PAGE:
Why I joined the League
Six years ago on a hot July night, I was part of a large audience at a public hearing on a proposal to amend Bay Village's City Charter.
The mayor had been reelected in 2005 by 49 percent of the vote. The majority vote, 51 percent, was divided among four opponents. There was a grass roots movement to establish either a primary or a runoff election. Passions were running as high as the thermometer, on both sides of the issue.
Five members of the League of Women Voters kicked off the hearing with a presentation. They compared neighboring cities' charters, reviewed results of a survey of residents, projected costs for an extra election, weighed the various options, and presented their recommendation for a primary election. Wow. Suddenly a discussion that had split the city on emotional lines was focused on facts and best practices. This was nonpartisanship at its finest hour.
The primary election amendment won that fall by 64 percent. I joined the League because I witnessed the difference those five people made.
Joan Hirsh, our longtime chair and tireless advocate, died suddenly in 2011. The Bay chapter had lost its lodestar. When the 2012 Charter Review Commission was formed, the League was not invited to participate, and frankly we missed the boat by not claiming the seat that had traditionally been ours.
At the last minute, we learned there was a proposal to repeal the primary election because of its cost. Again we found ourselves in City Hall on a hot July night. We reminded to the Commission that the people had spoken overwhelmingly in favor of having our officials elected by majority vote. "This is not about money," we said. "It is about democracy."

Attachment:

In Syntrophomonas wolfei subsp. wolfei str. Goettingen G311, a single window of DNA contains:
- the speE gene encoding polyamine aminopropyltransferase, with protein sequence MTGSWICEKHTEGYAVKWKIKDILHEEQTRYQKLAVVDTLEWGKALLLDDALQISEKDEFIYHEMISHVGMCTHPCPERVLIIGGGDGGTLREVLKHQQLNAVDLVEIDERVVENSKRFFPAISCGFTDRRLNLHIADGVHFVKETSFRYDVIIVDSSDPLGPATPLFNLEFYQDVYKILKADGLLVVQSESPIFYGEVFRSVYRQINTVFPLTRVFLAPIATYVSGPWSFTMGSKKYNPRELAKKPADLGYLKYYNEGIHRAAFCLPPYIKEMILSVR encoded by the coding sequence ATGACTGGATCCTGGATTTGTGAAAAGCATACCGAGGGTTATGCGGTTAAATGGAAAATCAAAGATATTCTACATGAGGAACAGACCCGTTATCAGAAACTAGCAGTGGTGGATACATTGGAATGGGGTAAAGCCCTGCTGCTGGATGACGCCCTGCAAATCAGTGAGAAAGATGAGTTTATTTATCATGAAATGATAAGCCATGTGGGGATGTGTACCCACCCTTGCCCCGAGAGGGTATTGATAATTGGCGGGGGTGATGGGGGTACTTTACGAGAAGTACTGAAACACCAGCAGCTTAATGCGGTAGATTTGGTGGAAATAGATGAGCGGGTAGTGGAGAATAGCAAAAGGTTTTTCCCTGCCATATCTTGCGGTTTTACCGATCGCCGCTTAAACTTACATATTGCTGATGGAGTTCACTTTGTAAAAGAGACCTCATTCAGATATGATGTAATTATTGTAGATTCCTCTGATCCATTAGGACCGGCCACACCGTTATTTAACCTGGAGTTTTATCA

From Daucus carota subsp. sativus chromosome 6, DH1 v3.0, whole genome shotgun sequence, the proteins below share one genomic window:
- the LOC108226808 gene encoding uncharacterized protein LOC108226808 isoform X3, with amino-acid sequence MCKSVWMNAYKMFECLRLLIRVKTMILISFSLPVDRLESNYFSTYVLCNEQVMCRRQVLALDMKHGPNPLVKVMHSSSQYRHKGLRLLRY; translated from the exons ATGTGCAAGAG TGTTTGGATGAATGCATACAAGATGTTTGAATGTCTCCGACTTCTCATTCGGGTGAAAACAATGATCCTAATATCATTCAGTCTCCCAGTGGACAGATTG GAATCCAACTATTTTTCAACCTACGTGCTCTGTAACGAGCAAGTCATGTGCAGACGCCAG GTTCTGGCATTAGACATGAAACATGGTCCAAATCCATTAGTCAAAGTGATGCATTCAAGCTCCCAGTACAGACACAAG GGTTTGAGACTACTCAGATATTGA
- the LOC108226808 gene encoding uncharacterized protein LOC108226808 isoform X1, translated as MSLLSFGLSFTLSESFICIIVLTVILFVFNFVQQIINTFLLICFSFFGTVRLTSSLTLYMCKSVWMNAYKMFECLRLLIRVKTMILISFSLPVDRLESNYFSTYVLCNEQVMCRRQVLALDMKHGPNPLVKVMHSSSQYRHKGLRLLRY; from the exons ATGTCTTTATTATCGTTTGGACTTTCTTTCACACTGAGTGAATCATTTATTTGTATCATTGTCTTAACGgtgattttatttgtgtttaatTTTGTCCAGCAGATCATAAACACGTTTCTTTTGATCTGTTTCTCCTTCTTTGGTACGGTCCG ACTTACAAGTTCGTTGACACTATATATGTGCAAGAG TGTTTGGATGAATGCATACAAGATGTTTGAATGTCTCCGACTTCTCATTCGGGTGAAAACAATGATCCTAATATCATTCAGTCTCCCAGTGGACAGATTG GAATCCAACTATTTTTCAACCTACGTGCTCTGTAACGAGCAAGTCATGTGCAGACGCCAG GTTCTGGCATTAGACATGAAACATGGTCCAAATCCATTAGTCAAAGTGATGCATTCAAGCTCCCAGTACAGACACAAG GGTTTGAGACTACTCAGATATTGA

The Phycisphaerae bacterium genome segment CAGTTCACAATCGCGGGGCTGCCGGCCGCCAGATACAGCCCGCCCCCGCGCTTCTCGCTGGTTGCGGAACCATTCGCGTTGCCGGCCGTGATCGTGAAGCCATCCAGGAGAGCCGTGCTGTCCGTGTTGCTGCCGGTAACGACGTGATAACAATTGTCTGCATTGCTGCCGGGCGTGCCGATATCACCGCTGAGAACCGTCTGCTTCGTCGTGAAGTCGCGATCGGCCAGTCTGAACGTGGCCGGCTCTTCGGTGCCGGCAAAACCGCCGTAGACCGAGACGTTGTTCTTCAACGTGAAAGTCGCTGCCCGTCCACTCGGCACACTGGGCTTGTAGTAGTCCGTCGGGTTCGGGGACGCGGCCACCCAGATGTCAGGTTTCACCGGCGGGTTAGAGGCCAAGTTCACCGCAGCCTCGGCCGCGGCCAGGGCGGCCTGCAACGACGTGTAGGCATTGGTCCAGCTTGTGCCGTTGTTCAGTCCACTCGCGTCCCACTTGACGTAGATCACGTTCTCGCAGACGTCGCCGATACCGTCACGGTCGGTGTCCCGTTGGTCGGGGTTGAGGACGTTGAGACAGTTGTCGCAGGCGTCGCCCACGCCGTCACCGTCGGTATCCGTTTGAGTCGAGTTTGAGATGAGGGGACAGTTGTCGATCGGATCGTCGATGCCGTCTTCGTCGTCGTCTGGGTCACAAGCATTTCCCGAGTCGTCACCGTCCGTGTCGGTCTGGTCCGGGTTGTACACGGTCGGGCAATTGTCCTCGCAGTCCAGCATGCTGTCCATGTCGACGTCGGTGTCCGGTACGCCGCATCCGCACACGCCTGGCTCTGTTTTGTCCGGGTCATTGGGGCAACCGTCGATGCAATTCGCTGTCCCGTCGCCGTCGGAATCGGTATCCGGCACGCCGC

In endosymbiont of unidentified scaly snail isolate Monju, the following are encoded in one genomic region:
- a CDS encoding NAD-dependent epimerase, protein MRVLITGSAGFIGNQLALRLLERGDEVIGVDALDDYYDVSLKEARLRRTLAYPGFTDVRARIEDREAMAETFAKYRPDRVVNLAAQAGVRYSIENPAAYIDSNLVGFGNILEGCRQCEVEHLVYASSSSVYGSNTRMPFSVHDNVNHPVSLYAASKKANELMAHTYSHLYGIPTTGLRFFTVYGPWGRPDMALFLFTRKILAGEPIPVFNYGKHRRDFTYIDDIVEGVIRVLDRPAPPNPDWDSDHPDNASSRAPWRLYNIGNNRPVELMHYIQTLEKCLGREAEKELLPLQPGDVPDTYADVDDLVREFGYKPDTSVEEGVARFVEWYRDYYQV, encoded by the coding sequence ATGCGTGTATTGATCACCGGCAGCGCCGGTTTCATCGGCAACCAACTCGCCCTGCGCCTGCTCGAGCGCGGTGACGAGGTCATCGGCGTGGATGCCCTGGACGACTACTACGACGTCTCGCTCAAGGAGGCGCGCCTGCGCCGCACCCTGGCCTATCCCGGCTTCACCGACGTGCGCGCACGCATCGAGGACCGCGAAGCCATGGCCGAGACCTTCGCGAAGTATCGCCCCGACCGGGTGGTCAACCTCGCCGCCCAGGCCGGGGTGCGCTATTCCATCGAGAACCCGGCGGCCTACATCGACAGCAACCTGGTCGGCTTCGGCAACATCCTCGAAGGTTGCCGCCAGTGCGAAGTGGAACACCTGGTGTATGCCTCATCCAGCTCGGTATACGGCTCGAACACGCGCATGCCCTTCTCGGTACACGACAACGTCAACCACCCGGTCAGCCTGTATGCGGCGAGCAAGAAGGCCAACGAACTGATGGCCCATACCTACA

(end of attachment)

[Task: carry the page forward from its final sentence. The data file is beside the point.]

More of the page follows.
Others spoke eloquently against repealing the primary, and the proposal died. This Sept. 10, Bay citizens will have their first opportunity to vote in the primary that our League – and many other citizens – worked so hard to establish and then to preserve.
Bay's League of Women Voters chapter flourished in 2012-13, our 65th year. Our membership increased by over 50 percent. We joined with other westside chapters to host a series of forums to educate voters about regionalization. This fall, we will present traditional candidate forums, and in partnership with the Westlake | Bay Village Observer, we are bringing local Voters' Guides back to Bay Village.
So, to join the League of Women Voters, do you need a sponsor? No. A college degree? No. Do you have to be a liberal? Absolutely not. You don't even need to be a woman. A passion for democracy is the one and only requirement.
That's why I joined the League. Why don't you?
For information about LWV membership and events, visit lwvcuyahogaarea.org.